3/9/2014 6:30:32 AM
Tonko Talks Loan Interest Rates
Wednesday, May 02, 2012
Siena College welcomed 21st Congressional District Representative Paul Tonko to campus today to discuss the importance of passing legislation that would stop the pending increase of interest rates on need-based federal student loans from 3.4% to 6.8%. President Fr. Kevin Mullen ’75, O.F.M., Ph.D., faculty, administrators and students sat down with Congressman Tonko for a private meeting to discuss the issues and challenges facing students who will incur increasing student loan debt upon graduation.
“If interest rates for students double on July 1, 65% of students in this Congressional District will feel the impact,” said Tonko.
That includes students attending Siena College. "During this past year alone, almost 2,000 Siena undergraduate students had subsidized Stafford loans totaling more than $8 million in tuition assistance," said Siena College President Fr. Kevin Mullen '75, O.F.M., Ph.D. "I enjoyed sharing my thoughts with Congressman Tonko this morning in what proved to be a productive and positive discussion. It is my hope that Congress will pass legislation that will allow our students in need to continue pursuing the education of a lifetime without an additional financial burden."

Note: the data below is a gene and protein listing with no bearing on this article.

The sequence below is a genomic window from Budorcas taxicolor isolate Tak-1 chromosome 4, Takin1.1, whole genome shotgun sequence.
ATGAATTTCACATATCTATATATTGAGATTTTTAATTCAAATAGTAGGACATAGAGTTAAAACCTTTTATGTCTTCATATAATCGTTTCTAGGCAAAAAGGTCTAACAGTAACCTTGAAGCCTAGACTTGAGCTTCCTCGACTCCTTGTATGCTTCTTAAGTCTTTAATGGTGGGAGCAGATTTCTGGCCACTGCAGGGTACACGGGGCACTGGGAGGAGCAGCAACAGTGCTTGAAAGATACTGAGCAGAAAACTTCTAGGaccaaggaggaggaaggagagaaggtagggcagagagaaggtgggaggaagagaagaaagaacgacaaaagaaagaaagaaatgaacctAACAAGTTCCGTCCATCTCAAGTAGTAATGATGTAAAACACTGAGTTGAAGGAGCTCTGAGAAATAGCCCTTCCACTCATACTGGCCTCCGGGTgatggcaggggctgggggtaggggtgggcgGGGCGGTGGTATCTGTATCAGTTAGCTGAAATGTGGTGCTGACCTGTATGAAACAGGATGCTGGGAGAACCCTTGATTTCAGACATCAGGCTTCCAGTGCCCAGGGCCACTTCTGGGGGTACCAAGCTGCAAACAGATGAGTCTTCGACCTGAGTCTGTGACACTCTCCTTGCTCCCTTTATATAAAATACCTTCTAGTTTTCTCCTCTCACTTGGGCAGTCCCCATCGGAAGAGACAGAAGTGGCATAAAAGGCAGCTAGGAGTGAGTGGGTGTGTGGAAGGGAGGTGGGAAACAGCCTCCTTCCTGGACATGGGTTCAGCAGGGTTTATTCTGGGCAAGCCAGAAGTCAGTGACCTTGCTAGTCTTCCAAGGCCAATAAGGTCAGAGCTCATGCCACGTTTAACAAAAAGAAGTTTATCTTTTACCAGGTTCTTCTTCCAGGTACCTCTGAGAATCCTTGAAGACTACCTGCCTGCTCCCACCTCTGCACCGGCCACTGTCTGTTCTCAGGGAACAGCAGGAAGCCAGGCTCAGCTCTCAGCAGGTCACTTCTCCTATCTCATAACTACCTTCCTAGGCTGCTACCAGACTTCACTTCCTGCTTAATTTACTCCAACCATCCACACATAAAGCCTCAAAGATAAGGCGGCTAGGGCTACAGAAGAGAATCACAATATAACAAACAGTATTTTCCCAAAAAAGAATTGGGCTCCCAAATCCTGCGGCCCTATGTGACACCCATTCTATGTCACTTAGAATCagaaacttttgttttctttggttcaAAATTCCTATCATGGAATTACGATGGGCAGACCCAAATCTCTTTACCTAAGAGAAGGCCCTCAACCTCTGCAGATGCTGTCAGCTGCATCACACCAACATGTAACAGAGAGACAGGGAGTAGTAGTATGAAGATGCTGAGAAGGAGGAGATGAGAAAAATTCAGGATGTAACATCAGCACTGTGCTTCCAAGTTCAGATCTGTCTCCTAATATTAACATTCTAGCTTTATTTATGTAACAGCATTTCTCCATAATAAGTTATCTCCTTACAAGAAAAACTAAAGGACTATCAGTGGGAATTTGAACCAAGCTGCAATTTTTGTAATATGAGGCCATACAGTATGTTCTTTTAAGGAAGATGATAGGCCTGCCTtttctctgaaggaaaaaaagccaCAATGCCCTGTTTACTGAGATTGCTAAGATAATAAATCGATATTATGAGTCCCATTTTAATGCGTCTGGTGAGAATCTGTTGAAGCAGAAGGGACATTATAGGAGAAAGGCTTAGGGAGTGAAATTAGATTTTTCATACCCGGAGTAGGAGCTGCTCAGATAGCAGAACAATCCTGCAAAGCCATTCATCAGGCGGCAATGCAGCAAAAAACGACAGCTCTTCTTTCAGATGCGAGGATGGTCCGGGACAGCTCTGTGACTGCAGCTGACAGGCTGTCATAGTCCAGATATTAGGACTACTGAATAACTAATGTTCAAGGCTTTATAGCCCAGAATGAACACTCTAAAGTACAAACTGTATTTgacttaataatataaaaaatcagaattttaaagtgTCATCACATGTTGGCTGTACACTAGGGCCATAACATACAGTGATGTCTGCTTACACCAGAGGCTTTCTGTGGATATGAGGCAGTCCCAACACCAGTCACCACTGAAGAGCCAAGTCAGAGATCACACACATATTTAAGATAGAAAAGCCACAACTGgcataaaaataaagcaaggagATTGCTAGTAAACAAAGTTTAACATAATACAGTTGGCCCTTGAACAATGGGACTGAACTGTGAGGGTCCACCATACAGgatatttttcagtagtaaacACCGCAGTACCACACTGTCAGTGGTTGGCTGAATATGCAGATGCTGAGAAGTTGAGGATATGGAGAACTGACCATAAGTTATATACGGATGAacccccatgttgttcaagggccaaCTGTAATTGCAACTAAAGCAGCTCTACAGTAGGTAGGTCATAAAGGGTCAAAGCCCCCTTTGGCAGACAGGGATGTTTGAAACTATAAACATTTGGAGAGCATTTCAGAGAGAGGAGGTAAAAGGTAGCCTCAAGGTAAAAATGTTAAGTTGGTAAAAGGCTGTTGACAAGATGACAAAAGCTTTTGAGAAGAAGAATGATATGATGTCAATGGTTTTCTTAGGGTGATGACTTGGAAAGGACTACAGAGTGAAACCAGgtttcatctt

One of those students, senior biology major Michele Smith ‘12, also participated in the discussion. The Wynantskill native plans to attend medical school upon graduation. She said raising the interest rate would put an even greater burden on students and families who are already struggling to pay for college.
"Student loans are not hand-outs, they are investments in the future of our country," Smith said. "This increase would make it extremely difficult for bright and ambitious students to pursue goals that may ultimately change and improve the world in which we live."
Smith introduced Tonko to members of the Siena College community and local news media. During his address, Tonko urged Congress to take steps that would maintain the curent 3.4% interest rate on need-based loans. That rate was implemented during the College Cost Reduction Act of 2007. If Congress doesn't act by July 1, the interest rate would revert back to its previous level of 6.8%.
“This is not a partisan issue, it is a student issue. It’s time Congress stops playing games, understands the financial strain college places on so many students, and does the right thing by ensuring interest rates don’t double," Tonko said. "Our students, colleges and the economy should not be held hostage to Congressional partisanship and gridlock in a campaign year.”
According to Tonko's office, if action isn't taken, seven million students students across the country, including nearly 35,000 students in the Capital Region, will incur a combined additional $6.3 billion in repayment costs for the 2012-2013 academic year. That means college will become $1,000 more expensive each year for each student borrower. In New York, more than 420,000 student borrowers would have to pay $340 million in increased interest payments from one year of borrowing. Tonko said that money could go back into the local economy.
Contact: Ken Jubie
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